Empathy Through Art

By Charlie Vargas

A little boy with no name, smiles to a distance with hope in his eyes. One fist is clenched shut with excitement while the other holds a bouquet of roses. This boy has no pulse. Life, instead is granted through his message delivered to the observer.

This is just one of the many art posters showcased at the Wignall Museum’s new exhibit, “No Human Being is Illegal: Posters on the Myths & Realities of the Immigrant Experience” combining an artistic expression with the world of politics.

Rebecca Trawick, director of the museum strives to showcase art that analyzes pressing social issues that are relevant across all disciplines, while utilizing the space as a learning lab. This exhibit revolves around immigration, an issue both on a national and local level.

“I think immigration is really important this year, because being an election year there is a lot of discourse in the media,” Trawick said. “We live in southern California and immigration is a profound issue for our communities.”

The immigrant experience is told through a variety of posters but it is not limited to one specific issue, instead it intersects between the communities and their various struggles.

“You’re looking at legislative policy, effects of war, issues for LGBTQAI communities, all these different sorts of subsets that fall under the umbrella of immigration,” Trawick said.

For some, the art’s message was a brand new experience but for others it was a personal reminder of how immigration affects their lives and country they inhabit.

Ashley Huerta, major unknown, felt those affects when her father was deported. She empathizes with those who are in similar situations.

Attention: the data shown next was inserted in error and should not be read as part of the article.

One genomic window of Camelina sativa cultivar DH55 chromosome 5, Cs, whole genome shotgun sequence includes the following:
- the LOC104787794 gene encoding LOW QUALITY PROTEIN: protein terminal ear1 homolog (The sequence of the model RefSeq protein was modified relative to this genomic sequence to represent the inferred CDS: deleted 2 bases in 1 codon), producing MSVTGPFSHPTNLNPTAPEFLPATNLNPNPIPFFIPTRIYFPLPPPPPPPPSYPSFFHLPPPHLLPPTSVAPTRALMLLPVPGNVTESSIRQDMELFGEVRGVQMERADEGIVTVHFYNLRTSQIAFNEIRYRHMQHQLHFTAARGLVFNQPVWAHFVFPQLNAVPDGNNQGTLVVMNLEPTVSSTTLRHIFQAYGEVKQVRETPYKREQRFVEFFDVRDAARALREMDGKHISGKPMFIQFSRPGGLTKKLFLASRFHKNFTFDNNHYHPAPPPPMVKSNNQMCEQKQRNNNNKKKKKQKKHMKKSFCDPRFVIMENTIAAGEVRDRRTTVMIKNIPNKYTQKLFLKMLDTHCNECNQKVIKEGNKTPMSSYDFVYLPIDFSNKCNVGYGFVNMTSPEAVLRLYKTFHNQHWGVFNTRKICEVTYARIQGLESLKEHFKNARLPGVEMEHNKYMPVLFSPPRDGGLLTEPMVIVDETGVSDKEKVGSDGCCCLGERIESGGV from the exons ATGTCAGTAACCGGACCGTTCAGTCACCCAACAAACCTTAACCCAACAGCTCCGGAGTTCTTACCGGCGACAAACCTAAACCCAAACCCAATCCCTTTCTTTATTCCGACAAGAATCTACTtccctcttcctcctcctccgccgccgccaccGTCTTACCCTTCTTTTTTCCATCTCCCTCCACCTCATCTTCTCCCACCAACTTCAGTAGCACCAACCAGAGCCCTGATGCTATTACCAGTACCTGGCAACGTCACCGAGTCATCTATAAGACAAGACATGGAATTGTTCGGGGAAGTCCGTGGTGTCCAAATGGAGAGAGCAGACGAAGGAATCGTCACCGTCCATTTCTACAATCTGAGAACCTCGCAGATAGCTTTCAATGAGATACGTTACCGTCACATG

“I haven’t seen him in eight years,” Huerta said. “It sucks waking up one day and them not being there.”

Others like, Dina Noya, major undecided, is an immigrant herself and felt a personal connection to some of the posters.

“It really touched something inside,” Noya said. “We’re not all criminals breaking the law, we’re just humans separated by borders.”

Above: Students observing the museum's art pieces on Sep. 14. Photos by Charlie Vargas.

Ray Cuellar, a grant writer for the college, believes it is a beneficial opportunity for viewers to experience other histories that may not be fully analyzed in traditional American history. He also said it helps give context to the reasons behind migration.

“It opens the conversation to hear our story of our struggle, our story of our migration and our story of our traditions,” Cuellar said. “For thousands of years our people have migrated to where work needed to be done in order to provide for our families, and ultimately that’s what it’s all about.”

Art is expressive which makes it the perfect medium for communities to express their frustrations to those lacking in their understanding of immigration.

“I think for the most part we as a human population are visual learners. An image that you have of people working, or of a child, or of a family struggling, even without any words, that itself carries the message of our struggle,” Cuellar said.

Art also serves as a bridge toward empathy, a concept that Trawick hopes spectators will leave with.

“I hope that viewers will walk away with an empathetic viewpoint or a new viewpoint,” Trawick said. “I think it’s easy to walk in and say, here’s what I think about immigration, but if you can understand the nuances in all the different communities maybe it can give a new perspective.”